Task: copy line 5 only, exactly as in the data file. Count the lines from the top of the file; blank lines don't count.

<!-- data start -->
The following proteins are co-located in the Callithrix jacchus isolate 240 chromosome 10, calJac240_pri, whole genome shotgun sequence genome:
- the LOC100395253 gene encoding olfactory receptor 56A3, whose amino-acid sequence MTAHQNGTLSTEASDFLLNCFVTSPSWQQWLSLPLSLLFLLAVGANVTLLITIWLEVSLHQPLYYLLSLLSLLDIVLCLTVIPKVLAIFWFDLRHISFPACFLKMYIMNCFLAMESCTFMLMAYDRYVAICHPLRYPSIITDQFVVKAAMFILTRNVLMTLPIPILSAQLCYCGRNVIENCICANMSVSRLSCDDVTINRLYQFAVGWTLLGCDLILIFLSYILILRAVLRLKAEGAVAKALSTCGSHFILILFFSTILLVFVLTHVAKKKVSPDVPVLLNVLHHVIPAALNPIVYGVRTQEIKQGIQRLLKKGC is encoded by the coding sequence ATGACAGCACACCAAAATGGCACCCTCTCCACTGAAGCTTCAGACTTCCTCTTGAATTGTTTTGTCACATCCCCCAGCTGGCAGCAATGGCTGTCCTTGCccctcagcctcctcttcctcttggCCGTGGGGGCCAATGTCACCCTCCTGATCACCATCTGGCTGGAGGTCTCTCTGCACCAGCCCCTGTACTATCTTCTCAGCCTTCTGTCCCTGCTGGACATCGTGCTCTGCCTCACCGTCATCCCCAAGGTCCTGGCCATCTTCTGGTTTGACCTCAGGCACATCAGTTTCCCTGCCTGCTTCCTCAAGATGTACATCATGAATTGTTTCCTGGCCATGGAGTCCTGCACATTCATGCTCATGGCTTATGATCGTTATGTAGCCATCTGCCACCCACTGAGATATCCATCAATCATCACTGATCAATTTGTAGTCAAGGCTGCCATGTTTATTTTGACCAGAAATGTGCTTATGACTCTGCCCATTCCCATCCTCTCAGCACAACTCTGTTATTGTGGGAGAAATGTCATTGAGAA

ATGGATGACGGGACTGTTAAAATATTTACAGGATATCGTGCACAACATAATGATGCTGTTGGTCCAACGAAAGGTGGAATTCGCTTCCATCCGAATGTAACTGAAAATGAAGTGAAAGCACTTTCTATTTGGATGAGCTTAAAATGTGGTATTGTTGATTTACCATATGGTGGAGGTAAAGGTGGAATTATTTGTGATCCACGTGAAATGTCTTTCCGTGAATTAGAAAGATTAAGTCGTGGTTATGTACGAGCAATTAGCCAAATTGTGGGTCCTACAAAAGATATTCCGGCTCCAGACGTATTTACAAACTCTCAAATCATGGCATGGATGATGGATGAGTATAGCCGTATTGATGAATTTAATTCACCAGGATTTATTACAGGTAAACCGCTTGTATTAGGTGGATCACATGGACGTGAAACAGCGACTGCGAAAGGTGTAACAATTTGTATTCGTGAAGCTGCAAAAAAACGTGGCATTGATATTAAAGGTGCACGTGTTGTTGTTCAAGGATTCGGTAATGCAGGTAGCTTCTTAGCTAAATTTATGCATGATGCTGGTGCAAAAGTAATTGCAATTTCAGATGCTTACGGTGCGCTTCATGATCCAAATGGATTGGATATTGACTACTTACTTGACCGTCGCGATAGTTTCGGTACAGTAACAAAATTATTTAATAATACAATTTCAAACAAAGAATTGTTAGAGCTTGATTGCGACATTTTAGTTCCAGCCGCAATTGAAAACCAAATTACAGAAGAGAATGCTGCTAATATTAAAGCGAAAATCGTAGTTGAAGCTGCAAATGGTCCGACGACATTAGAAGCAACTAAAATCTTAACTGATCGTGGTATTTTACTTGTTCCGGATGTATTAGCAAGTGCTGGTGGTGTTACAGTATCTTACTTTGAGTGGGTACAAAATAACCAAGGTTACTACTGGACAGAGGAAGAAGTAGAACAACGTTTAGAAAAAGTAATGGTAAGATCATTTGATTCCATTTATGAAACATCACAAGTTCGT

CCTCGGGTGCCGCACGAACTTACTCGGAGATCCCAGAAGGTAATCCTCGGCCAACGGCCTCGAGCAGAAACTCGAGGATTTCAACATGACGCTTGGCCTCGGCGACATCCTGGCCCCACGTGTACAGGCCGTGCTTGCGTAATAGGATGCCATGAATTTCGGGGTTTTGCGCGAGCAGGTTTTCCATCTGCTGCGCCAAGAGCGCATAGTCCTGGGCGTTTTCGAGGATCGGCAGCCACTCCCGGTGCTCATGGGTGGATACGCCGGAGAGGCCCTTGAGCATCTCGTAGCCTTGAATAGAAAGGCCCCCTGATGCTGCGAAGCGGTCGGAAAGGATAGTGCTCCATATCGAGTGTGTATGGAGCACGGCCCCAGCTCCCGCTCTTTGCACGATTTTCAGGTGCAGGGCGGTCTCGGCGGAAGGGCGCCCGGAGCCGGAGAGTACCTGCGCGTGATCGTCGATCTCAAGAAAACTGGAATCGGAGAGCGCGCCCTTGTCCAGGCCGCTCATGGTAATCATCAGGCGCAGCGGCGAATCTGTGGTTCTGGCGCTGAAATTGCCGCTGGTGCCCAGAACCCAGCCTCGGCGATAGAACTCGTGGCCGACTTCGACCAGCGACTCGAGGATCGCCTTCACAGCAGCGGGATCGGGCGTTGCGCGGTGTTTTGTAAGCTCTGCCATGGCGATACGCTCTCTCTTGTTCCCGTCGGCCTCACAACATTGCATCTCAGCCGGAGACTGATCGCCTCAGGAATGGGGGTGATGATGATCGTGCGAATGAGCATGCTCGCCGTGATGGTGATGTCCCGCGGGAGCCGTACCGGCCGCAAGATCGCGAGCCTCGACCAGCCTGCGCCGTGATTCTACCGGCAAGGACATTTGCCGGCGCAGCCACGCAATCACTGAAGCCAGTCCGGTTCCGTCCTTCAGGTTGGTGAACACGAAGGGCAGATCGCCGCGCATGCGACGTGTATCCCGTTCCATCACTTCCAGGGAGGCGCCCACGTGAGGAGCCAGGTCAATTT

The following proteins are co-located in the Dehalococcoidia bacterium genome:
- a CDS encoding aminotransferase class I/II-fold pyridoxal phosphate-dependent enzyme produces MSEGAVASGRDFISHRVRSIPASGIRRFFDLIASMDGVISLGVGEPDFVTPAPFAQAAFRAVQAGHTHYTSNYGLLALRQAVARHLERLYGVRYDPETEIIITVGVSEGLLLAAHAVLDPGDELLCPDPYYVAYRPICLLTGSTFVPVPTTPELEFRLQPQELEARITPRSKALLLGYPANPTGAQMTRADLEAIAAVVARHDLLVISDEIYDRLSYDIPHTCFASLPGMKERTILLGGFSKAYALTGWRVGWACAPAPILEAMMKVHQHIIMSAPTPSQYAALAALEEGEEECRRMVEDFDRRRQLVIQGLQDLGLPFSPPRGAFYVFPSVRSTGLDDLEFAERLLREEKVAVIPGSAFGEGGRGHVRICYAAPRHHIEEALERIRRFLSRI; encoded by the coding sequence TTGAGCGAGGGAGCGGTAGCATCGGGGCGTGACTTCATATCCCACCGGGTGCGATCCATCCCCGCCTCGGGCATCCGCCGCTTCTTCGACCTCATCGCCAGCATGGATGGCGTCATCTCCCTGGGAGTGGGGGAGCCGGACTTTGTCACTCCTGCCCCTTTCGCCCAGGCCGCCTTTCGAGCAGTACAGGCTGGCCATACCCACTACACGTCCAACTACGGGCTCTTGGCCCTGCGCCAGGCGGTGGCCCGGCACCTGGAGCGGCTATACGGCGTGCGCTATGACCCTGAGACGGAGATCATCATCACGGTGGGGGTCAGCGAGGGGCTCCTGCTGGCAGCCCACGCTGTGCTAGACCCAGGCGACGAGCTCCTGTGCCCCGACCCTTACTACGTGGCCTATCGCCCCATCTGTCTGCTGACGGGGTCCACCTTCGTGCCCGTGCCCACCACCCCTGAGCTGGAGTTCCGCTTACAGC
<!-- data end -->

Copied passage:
The following proteins are co-located in the Dehalococcoidia bacterium genome: